More than 55 nonprofit organizations have established endowed or non-endowed funds at the Foundation. Sue’s experience with strategic planning, nonprofit governance and donor relations will provide a high value to the Foundation and the nonprofits that partner with us.

Sue has been with the RSF Foundation for three years as Donor Services Director and as Marketing Director. Prior to moving to San Diego in 2008, she lived in Hanover, NH, where she was a founding board member and vice president of the international nonprofit, Lwala Community Alliance.  Locally, she has served as board president of GenerateHope and worked as development director at The Cambridge School.  Sue has a B.A. from the College of William and Mary and a M.A. in Nonprofit Leadership and Management from the University of San Diego.  She has three grown sons and lives with her husband in Del Mar.

The time is perfect for Sue to step into her new role at the Rancho Santa Fe Foundation as we expand our ability to facilitate significant grants to the community and to provide the leadership necessary to bring our donors together in support of issues that are critical to the future of the San Diego region and beyond.  Please join me in welcoming Sue to her new role.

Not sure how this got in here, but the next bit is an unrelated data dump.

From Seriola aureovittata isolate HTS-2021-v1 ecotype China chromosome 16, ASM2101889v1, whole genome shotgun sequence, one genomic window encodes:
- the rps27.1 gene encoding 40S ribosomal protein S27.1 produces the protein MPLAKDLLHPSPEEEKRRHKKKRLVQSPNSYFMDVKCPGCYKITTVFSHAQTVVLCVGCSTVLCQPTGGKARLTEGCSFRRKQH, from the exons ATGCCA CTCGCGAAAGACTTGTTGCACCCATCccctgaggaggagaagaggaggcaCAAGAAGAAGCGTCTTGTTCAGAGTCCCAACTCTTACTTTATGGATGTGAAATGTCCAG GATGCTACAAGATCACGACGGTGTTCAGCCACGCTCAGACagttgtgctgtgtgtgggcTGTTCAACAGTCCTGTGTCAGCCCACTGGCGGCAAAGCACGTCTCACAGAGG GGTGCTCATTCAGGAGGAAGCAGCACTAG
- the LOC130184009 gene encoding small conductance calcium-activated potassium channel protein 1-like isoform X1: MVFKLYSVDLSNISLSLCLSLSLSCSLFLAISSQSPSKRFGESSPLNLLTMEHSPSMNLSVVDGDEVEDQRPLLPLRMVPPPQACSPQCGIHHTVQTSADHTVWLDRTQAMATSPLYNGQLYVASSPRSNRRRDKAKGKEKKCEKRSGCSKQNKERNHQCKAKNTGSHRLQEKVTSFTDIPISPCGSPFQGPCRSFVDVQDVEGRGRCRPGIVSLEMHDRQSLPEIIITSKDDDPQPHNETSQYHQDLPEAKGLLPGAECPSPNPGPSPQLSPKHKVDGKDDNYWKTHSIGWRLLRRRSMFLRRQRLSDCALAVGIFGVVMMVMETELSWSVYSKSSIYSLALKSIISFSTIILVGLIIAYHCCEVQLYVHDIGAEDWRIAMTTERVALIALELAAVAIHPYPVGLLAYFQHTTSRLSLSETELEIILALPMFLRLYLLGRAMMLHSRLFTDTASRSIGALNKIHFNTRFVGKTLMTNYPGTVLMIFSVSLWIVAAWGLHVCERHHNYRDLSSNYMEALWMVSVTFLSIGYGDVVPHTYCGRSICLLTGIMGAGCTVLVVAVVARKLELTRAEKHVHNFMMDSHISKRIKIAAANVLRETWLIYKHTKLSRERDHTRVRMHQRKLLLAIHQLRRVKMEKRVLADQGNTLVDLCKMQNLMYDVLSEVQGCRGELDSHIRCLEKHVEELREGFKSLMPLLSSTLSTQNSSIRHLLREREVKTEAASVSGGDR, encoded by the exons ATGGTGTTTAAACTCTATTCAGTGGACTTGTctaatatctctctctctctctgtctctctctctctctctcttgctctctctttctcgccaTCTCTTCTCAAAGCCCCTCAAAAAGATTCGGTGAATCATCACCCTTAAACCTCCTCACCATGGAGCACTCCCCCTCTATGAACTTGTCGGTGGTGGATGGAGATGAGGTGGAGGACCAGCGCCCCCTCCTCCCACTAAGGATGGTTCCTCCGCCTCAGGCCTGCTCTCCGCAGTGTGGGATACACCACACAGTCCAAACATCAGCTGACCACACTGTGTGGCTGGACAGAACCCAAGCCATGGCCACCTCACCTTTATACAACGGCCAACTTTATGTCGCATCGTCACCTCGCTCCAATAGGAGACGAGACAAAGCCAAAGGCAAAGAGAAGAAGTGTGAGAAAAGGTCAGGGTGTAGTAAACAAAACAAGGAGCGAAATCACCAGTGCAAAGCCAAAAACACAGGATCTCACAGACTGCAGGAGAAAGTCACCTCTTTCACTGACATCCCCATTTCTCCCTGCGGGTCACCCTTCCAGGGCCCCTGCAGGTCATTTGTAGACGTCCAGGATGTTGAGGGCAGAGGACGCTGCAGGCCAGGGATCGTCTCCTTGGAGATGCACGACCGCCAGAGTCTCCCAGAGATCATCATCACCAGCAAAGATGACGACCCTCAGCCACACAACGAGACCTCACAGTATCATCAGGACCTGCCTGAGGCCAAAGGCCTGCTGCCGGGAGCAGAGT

Why Outcomes are Important in Grantmaking

[Editor’s note: For our occasional series on Philanthropy Insights, Christy Wilson writes about grantmaking at the RSF Foundation.  Mrs. Wilson is the executive director of the RSF Foundation.]

Christy Wilson

How do donor-directed grants work?

The Rancho Santa Fe Foundation, as a community foundation, is fundamentally a grantmaking organization. We accomplish this goal in many ways. Donors who establish donor advised funds may make recommendations for grants from their fund to any qualified 501(c)(3) nonprofit organization, or a foreign equivalent.

Many donors wish to establish designated endowments for a specific nonprofit or cause that interests them. These funds are subject to the endowment spending policy of the Foundation, but typically make annual grants of approximately 5% to the organization(s) of the donors’ choice.

Is the Rancho Santa Fe Foundation a grantmaker with its own funds?